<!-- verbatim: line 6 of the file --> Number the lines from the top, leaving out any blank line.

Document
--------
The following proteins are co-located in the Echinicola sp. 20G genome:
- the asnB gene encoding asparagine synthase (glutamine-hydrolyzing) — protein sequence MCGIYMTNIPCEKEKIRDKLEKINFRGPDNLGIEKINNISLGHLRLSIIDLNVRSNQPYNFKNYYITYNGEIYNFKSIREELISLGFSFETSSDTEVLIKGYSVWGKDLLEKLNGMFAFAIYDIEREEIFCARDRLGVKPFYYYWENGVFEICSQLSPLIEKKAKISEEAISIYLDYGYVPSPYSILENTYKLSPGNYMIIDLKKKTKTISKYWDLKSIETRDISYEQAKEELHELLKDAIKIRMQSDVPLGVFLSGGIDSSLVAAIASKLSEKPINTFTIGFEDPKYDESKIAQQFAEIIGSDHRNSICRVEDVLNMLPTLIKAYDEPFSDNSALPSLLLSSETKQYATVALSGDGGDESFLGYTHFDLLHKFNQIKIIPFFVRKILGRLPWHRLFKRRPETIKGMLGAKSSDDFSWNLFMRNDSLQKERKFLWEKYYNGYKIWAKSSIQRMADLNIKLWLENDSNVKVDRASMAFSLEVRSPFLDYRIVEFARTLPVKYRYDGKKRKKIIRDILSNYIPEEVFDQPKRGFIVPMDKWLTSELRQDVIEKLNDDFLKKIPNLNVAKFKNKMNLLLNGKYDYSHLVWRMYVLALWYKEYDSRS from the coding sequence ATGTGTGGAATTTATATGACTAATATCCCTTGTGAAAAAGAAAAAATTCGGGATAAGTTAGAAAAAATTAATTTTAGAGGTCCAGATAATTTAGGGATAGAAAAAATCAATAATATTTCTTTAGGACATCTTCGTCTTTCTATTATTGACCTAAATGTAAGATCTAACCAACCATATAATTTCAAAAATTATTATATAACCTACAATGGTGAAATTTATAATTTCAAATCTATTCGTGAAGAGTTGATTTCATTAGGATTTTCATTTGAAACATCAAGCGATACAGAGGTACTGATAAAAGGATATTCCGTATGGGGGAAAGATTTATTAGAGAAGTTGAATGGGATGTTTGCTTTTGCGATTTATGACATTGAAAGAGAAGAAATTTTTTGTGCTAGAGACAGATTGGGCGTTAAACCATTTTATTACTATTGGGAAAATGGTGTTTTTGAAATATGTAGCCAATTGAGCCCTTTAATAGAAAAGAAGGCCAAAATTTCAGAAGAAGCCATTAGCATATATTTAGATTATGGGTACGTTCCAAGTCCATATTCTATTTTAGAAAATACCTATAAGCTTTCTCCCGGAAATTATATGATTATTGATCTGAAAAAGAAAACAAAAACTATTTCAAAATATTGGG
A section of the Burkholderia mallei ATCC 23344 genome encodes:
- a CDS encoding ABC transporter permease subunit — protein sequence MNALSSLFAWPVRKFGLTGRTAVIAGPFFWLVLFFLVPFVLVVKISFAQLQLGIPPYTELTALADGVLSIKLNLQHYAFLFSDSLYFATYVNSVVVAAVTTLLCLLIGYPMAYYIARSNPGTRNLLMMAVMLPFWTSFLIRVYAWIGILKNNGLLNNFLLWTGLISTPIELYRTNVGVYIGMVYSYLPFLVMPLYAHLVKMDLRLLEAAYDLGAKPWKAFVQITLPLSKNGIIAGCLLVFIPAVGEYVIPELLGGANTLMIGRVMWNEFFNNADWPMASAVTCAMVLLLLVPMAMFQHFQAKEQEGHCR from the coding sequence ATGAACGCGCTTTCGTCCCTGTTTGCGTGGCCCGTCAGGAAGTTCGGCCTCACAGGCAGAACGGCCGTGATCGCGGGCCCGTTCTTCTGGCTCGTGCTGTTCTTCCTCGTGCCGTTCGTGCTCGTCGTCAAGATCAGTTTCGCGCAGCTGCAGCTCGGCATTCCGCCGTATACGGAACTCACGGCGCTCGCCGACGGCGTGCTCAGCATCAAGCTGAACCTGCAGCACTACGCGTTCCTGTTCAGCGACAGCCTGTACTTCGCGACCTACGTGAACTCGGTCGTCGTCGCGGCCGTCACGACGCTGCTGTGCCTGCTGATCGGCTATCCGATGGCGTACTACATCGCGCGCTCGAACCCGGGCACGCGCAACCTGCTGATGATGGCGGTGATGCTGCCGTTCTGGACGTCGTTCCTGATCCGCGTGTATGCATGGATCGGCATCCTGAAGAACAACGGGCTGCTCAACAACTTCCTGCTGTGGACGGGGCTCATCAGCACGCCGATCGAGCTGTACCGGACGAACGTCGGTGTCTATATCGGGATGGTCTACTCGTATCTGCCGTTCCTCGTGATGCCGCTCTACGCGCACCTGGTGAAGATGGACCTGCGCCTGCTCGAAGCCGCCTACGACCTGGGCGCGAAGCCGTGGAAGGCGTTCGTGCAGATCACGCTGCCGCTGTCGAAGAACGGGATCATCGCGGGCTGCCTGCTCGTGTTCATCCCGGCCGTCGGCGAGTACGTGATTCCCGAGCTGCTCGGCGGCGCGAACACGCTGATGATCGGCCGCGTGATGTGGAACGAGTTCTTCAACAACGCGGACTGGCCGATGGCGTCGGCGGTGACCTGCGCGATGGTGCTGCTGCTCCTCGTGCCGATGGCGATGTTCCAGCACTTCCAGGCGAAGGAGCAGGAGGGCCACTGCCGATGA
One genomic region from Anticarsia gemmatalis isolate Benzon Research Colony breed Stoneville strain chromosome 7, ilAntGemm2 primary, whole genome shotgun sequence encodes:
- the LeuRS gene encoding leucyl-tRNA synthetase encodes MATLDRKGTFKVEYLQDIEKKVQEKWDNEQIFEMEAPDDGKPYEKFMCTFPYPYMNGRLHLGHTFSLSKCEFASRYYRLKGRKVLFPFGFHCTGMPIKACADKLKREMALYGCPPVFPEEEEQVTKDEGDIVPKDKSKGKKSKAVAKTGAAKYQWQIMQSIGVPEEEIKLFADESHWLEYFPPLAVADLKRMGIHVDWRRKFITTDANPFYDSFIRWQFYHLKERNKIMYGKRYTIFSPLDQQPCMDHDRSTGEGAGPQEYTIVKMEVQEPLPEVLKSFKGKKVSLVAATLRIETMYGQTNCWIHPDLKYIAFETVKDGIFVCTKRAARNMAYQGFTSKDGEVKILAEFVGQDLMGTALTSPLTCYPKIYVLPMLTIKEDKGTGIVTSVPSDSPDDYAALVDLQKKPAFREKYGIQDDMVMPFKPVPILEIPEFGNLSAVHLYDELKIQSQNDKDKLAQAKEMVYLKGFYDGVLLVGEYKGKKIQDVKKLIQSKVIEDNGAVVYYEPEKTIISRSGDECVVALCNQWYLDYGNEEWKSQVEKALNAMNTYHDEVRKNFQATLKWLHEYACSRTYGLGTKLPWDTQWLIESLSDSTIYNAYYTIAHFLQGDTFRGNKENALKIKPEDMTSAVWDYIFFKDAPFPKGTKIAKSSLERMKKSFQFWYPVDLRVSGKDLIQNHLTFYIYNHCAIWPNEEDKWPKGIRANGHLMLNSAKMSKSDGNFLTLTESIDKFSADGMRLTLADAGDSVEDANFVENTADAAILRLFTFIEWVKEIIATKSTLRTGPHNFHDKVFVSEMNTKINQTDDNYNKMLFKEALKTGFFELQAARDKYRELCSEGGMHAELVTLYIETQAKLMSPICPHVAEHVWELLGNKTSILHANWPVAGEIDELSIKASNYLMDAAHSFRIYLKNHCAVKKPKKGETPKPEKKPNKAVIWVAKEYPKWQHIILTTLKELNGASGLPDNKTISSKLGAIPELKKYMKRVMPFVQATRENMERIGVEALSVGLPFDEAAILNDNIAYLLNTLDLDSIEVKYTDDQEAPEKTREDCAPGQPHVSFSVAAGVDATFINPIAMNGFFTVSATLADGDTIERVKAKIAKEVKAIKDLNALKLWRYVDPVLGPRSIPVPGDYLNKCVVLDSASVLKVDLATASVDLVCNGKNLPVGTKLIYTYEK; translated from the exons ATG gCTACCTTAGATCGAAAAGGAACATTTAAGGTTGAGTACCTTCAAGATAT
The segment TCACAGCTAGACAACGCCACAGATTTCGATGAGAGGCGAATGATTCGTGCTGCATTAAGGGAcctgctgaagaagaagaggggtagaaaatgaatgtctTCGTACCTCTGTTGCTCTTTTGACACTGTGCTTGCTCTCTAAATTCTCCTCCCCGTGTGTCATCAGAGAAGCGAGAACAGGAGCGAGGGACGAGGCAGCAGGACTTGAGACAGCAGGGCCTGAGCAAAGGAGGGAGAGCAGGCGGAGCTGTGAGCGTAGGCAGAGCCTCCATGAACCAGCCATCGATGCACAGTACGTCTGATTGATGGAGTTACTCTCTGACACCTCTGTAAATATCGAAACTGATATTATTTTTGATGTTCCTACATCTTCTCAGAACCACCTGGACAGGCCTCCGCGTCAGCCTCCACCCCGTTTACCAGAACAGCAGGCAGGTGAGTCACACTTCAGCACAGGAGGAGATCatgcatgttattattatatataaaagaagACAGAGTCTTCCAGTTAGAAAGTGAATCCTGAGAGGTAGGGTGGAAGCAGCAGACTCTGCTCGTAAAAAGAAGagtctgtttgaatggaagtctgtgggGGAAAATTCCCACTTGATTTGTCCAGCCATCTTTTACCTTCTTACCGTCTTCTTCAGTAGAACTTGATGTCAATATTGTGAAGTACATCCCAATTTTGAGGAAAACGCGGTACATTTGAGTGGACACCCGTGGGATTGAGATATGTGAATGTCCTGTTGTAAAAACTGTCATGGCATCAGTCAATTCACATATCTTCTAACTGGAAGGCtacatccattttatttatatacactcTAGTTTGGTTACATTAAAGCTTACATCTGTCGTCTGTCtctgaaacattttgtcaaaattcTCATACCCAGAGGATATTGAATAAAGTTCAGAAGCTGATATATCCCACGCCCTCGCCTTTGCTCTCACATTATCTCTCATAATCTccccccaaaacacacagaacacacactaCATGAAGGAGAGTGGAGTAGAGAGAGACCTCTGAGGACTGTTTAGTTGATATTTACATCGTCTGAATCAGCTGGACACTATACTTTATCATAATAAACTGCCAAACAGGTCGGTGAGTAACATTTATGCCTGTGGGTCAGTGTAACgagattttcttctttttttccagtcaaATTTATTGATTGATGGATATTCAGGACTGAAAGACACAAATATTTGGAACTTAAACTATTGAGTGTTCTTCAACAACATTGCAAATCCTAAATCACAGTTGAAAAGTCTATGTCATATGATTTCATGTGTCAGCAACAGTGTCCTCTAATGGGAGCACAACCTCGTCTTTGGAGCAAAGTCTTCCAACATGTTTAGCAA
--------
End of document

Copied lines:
- the LeuRS gene encoding leucyl-tRNA synthetase encodes MATLDRKGTFKVEYLQDIEKKVQEKWDNEQIFEMEAPDDGKPYEKFMCTFPYPYMNGRLHLGHTFSLSKCEFASRYYRLKGRKVLFPFGFHCTGMPIKACADKLKREMALYGCPPVFPEEEEQVTKDEGDIVPKDKSKGKKSKAVAKTGAAKYQWQIMQSIGVPEEEIKLFADESHWLEYFPPLAVADLKRMGIHVDWRRKFITTDANPFYDSFIRWQFYHLKERNKIMYGKRYTIFSPLDQQPCMDHDRSTGEGAGPQEYTIVKMEVQEPLPEVLKSFKGKKVSLVAATLRIETMYGQTNCWIHPDLKYIAFETVKDGIFVCTKRAARNMAYQGFTSKDGEVKILAEFVGQDLMGTALTSPLTCYPKIYVLPMLTIKEDKGTGIVTSVPSDSPDDYAALVDLQKKPAFREKYGIQDDMVMPFKPVPILEIPEFGNLSAVHLYDELKIQSQNDKDKLAQAKEMVYLKGFYDGVLLVGEYKGKKIQDVKKLIQSKVIEDNGAVVYYEPEKTIISRSGDECVVALCNQWYLDYGNEEWKSQVEKALNAMNTYHDEVRKNFQATLKWLHEYACSRTYGLGTKLPWDTQWLIESLSDSTIYNAYYTIAHFLQGDTFRGNKENALKIKPEDMTSAVWDYIFFKDAPFPKGTKIAKSSLERMKKSFQFWYPVDLRVSGKDLIQNHLTFYIYNHCAIWPNEEDKWPKGIRANGHLMLNSAKMSKSDGNFLTLTESIDKFSADGMRLTLADAGDSVEDANFVENTADAAILRLFTFIEWVKEIIATKSTLRTGPHNFHDKVFVSEMNTKINQTDDNYNKMLFKEALKTGFFELQAARDKYRELCSEGGMHAELVTLYIETQAKLMSPICPHVAEHVWELLGNKTSILHANWPVAGEIDELSIKASNYLMDAAHSFRIYLKNHCAVKKPKKGETPKPEKKPNKAVIWVAKEYPKWQHIILTTLKELNGASGLPDNKTISSKLGAIPELKKYMKRVMPFVQATRENMERIGVEALSVGLPFDEAAILNDNIAYLLNTLDLDSIEVKYTDDQEAPEKTREDCAPGQPHVSFSVAAGVDATFINPIAMNGFFTVSATLADGDTIERVKAKIAKEVKAIKDLNALKLWRYVDPVLGPRSIPVPGDYLNKCVVLDSASVLKVDLATASVDLVCNGKNLPVGTKLIYTYEK; translated from the exons ATG gCTACCTTAGATCGAAAAGGAACATTTAAGGTTGAGTACCTTCAAGATAT